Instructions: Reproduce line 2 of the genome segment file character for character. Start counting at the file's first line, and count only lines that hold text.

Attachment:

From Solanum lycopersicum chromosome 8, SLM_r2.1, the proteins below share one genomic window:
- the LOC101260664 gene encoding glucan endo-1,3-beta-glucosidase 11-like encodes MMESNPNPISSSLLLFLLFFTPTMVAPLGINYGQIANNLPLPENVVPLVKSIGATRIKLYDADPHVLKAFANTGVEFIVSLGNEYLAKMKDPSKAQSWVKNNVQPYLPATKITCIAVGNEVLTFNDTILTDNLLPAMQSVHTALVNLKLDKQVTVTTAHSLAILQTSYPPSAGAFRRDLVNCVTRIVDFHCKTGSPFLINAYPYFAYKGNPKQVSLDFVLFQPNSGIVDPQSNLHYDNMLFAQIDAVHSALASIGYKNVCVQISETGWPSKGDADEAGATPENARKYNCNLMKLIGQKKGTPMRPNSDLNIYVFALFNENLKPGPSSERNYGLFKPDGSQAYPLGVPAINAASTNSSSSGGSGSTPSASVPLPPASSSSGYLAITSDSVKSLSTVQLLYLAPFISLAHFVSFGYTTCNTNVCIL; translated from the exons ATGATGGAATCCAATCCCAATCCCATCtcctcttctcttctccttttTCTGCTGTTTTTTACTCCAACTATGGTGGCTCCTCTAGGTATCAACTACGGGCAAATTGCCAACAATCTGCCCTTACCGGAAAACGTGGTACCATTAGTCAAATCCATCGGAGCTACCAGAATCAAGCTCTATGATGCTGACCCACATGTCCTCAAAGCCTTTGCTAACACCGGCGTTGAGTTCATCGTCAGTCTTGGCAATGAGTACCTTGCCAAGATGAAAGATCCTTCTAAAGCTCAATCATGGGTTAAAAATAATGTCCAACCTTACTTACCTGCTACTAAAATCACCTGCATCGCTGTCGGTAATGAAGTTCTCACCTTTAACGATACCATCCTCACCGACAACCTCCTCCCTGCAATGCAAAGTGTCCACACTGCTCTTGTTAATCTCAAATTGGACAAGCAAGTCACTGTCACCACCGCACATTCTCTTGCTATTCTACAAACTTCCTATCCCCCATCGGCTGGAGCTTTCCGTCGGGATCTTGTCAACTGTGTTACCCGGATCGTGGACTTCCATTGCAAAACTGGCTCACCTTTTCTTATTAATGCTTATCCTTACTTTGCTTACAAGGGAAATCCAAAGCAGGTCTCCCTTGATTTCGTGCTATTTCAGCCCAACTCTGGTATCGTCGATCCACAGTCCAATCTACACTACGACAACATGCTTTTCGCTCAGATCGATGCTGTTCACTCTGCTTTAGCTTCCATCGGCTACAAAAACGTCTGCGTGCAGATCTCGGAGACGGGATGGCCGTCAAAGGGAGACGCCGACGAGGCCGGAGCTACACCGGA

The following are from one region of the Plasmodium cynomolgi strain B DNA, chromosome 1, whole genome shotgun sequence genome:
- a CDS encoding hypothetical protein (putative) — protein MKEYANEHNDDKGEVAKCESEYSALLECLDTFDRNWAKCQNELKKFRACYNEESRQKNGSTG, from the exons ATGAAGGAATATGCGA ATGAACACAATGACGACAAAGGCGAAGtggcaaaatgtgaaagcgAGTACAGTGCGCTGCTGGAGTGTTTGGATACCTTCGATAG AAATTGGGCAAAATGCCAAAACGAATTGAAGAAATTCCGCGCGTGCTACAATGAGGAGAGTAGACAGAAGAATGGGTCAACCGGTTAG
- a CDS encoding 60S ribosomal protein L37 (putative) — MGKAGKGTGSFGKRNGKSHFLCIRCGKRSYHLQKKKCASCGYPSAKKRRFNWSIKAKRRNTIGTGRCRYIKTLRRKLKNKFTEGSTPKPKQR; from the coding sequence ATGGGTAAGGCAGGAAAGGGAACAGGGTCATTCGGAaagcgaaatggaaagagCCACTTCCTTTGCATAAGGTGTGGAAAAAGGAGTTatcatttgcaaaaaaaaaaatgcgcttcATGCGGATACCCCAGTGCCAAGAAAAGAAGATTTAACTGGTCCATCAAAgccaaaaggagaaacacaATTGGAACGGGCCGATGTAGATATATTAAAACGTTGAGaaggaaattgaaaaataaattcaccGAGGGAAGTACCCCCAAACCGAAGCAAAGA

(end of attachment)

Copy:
- the LOC101260664 gene encoding glucan endo-1,3-beta-glucosidase 11-like encodes MMESNPNPISSSLLLFLLFFTPTMVAPLGINYGQIANNLPLPENVVPLVKSIGATRIKLYDADPHVLKAFANTGVEFIVSLGNEYLAKMKDPSKAQSWVKNNVQPYLPATKITCIAVGNEVLTFNDTILTDNLLPAMQSVHTALVNLKLDKQVTVTTAHSLAILQTSYPPSAGAFRRDLVNCVTRIVDFHCKTGSPFLINAYPYFAYKGNPKQVSLDFVLFQPNSGIVDPQSNLHYDNMLFAQIDAVHSALASIGYKNVCVQISETGWPSKGDADEAGATPENARKYNCNLMKLIGQKKGTPMRPNSDLNIYVFALFNENLKPGPSSERNYGLFKPDGSQAYPLGVPAINAASTNSSSSGGSGSTPSASVPLPPASSSSGYLAITSDSVKSLSTVQLLYLAPFISLAHFVSFGYTTCNTNVCIL; translated from the exons ATGATGGAATCCAATCCCAATCCCATCtcctcttctcttctccttttTCTGCTGTTTTTTACTCCAACTATGGTGGCTCCTCTAGGTATCAACTACGGGCAAATTGCCAACAATCTGCCCTTACCGGAAAACGTGGTACCATTAGTCAAATCCATCGGAGCTACCAGAATCAAGCTCTATGATGCTGACCCACATGTCCTCAAAGCCTTTGCTAACACCGGCGTTGAGTTCATCGTCAGTCTTGGCAATGAGTACCTTGCCAAGATGAAAGATCCTTCTAAAGCTCAATCATGGGTTAAAAATAATGTCCAACCTTACTTACCTGCTACTAAAATCACCTGCATCGCTGTCGGTAATGAAGTTCTCACCTTTAACGATACCATCCTCACCGACAACCTCCTCCCTGCAATGCAAAGTGTCCACACTGCTCTTGTTAATCTCAAATTGGACAAGCAAGTCACTGTCACCACCGCACATTCTCTTGCTATTCTACAAACTTCCTATCCCCCATCGGCTGGAGCTTTCCGTCGGGATCTTGTCAACTGTGTTACCCGGATCGTGGACTTCCATTGCAAAACTGGCTCACCTTTTCTTATTAATGCTTATCCTTACTTTGCTTACAAGGGAAATCCAAAGCAGGTCTCCCTTGATTTCGTGCTATTTCAGCCCAACTCTGGTATCGTCGATCCACAGTCCAATCTACACTACGACAACATGCTTTTCGCTCAGATCGATGCTGTTCACTCTGCTTTAGCTTCCATCGGCTACAAAAACGTCTGCGTGCAGATCTCGGAGACGGGATGGCCGTCAAAGGGAGACGCCGACGAGGCCGGAGCTACACCGGA